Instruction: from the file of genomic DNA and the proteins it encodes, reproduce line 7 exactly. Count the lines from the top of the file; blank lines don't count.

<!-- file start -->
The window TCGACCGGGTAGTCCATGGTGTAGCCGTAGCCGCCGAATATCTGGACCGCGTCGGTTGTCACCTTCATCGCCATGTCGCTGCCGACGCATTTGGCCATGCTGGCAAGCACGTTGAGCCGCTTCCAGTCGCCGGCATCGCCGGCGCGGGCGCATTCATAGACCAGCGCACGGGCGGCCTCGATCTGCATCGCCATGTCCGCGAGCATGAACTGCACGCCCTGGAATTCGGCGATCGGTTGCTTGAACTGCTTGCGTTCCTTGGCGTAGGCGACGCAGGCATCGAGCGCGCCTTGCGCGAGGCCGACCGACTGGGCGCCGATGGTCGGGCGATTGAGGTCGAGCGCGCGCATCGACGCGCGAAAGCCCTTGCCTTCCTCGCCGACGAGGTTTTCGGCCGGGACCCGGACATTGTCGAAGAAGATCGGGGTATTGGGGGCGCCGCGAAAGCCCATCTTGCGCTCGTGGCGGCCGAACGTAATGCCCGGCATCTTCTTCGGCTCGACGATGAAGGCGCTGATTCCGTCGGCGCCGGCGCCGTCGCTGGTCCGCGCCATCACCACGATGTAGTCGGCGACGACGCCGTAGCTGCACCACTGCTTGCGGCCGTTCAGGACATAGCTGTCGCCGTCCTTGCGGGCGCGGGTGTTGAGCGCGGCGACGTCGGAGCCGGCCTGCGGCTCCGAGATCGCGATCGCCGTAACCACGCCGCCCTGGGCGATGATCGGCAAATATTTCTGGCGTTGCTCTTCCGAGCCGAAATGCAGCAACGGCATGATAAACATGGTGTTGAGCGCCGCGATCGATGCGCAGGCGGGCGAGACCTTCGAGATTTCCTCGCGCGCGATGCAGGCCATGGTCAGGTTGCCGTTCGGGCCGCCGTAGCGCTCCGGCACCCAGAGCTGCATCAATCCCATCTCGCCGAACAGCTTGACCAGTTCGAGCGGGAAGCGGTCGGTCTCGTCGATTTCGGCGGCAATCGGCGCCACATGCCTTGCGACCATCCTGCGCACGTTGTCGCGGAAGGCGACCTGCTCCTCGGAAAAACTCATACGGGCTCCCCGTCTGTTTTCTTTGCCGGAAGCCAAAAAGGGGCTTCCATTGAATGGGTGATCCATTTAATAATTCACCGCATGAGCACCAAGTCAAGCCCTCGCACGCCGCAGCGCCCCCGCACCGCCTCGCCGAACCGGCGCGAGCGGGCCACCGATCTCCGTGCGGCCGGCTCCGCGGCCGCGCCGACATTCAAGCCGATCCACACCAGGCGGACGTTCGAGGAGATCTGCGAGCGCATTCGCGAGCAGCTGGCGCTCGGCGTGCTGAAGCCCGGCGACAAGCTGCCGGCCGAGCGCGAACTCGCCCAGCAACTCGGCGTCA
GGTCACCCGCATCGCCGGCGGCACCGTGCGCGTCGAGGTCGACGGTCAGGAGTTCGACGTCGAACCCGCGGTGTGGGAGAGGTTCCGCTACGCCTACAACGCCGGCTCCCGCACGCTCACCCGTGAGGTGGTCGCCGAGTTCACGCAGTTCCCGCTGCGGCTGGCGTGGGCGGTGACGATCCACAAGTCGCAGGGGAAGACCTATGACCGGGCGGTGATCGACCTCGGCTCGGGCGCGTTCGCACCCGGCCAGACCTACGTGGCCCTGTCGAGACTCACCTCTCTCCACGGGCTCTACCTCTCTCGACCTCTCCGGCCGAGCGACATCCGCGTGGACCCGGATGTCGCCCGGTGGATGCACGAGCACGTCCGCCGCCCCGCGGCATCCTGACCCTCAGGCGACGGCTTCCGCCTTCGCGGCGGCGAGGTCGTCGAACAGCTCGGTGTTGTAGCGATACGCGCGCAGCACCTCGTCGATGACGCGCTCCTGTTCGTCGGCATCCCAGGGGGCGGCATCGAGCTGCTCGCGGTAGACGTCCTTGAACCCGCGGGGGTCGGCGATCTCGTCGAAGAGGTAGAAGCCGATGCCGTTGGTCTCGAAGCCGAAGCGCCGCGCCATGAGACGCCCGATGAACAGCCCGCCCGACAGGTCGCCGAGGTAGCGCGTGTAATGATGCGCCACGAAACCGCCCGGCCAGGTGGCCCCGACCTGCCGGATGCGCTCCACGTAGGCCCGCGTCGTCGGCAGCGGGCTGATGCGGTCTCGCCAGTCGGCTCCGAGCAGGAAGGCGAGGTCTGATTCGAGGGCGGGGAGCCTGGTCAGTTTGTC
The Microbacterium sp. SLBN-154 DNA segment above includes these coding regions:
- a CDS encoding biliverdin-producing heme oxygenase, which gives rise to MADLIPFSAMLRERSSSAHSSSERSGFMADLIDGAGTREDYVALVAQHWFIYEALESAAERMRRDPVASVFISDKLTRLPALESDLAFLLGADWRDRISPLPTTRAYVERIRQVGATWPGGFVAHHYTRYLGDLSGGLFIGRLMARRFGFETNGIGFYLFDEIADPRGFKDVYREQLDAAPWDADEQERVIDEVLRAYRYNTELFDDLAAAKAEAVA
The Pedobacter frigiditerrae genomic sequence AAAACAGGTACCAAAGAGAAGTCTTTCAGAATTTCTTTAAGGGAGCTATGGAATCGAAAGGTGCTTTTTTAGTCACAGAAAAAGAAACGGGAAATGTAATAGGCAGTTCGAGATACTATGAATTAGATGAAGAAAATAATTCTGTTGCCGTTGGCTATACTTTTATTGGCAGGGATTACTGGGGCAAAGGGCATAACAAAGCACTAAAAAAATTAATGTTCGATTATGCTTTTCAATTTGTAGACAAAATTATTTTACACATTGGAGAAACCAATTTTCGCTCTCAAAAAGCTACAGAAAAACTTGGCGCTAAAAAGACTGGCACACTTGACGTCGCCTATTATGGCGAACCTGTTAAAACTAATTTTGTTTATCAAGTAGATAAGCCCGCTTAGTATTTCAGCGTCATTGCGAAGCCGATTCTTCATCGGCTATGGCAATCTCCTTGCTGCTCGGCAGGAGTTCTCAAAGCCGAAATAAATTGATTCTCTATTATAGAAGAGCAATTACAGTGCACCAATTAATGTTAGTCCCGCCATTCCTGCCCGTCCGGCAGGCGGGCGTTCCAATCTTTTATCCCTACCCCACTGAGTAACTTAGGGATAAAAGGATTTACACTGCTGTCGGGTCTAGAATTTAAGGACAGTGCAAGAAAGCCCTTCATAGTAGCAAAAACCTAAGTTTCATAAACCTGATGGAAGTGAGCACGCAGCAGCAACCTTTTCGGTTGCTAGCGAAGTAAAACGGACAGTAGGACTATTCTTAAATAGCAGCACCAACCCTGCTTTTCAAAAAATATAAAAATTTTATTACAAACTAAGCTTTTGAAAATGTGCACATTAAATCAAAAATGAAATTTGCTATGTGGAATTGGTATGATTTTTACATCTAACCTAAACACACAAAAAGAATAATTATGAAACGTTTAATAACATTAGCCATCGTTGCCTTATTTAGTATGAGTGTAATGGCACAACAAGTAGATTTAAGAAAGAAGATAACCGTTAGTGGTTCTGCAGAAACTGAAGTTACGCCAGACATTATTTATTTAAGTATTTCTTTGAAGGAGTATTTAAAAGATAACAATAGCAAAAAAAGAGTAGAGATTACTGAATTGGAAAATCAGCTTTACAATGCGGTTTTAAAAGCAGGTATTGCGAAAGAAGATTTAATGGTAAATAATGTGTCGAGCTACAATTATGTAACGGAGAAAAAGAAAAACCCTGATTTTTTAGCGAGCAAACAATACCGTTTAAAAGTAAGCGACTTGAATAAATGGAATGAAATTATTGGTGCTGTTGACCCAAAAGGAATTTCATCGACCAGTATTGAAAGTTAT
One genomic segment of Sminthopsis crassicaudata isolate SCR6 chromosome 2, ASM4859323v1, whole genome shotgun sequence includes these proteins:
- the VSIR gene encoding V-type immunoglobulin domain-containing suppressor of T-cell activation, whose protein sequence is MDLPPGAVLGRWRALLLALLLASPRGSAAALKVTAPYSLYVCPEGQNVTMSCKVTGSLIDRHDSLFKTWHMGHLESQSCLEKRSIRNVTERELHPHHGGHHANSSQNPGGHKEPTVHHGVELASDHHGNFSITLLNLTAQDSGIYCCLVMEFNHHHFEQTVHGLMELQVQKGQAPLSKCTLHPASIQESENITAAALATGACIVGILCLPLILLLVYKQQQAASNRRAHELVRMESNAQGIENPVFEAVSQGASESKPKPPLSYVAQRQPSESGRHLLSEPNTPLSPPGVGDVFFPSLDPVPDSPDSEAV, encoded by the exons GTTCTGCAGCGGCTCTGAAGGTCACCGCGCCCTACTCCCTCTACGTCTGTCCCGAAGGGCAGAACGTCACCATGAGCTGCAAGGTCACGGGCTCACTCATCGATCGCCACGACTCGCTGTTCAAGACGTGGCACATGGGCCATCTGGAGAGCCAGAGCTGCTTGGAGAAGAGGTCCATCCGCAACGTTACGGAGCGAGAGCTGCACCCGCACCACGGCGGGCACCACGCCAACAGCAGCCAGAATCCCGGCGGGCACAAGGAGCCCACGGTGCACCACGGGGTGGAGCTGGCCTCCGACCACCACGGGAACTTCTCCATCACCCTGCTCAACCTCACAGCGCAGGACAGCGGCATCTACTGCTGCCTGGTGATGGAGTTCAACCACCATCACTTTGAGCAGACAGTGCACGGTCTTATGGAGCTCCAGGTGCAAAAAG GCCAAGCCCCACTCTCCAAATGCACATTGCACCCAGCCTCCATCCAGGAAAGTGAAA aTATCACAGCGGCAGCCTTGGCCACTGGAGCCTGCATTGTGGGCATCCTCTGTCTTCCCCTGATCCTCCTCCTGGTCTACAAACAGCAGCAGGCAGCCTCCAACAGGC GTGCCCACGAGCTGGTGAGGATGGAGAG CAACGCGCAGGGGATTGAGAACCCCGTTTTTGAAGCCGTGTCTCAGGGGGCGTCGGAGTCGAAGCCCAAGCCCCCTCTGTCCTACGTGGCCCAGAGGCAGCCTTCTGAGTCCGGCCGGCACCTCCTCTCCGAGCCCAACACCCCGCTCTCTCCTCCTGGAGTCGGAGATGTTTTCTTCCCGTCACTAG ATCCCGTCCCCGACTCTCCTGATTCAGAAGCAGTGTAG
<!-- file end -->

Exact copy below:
- the VSIR gene encoding V-type immunoglobulin domain-containing suppressor of T-cell activation, whose protein sequence is MDLPPGAVLGRWRALLLALLLASPRGSAAALKVTAPYSLYVCPEGQNVTMSCKVTGSLIDRHDSLFKTWHMGHLESQSCLEKRSIRNVTERELHPHHGGHHANSSQNPGGHKEPTVHHGVELASDHHGNFSITLLNLTAQDSGIYCCLVMEFNHHHFEQTVHGLMELQVQKGQAPLSKCTLHPASIQESENITAAALATGACIVGILCLPLILLLVYKQQQAASNRRAHELVRMESNAQGIENPVFEAVSQGASESKPKPPLSYVAQRQPSESGRHLLSEPNTPLSPPGVGDVFFPSLDPVPDSPDSEAV, encoded by the exons GTTCTGCAGCGGCTCTGAAGGTCACCGCGCCCTACTCCCTCTACGTCTGTCCCGAAGGGCAGAACGTCACCATGAGCTGCAAGGTCACGGGCTCACTCATCGATCGCCACGACTCGCTGTTCAAGACGTGGCACATGGGCCATCTGGAGAGCCAGAGCTGCTTGGAGAAGAGGTCCATCCGCAACGTTACGGAGCGAGAGCTGCACCCGCACCACGGCGGGCACCACGCCAACAGCAGCCAGAATCCCGGCGGGCACAAGGAGCCCACGGTGCACCACGGGGTGGAGCTGGCCTCCGACCACCACGGGAACTTCTCCATCACCCTGCTCAACCTCACAGCGCAGGACAGCGGCATCTACTGCTGCCTGGTGATGGAGTTCAACCACCATCACTTTGAGCAGACAGTGCACGGTCTTATGGAGCTCCAGGTGCAAAAAG GCCAAGCCCCACTCTCCAAATGCACATTGCACCCAGCCTCCATCCAGGAAAGTGAAA aTATCACAGCGGCAGCCTTGGCCACTGGAGCCTGCATTGTGGGCATCCTCTGTCTTCCCCTGATCCTCCTCCTGGTCTACAAACAGCAGCAGGCAGCCTCCAACAGGC GTGCCCACGAGCTGGTGAGGATGGAGAG CAACGCGCAGGGGATTGAGAACCCCGTTTTTGAAGCCGTGTCTCAGGGGGCGTCGGAGTCGAAGCCCAAGCCCCCTCTGTCCTACGTGGCCCAGAGGCAGCCTTCTGAGTCCGGCCGGCACCTCCTCTCCGAGCCCAACACCCCGCTCTCTCCTCCTGGAGTCGGAGATGTTTTCTTCCCGTCACTAG ATCCCGTCCCCGACTCTCCTGATTCAGAAGCAGTGTAG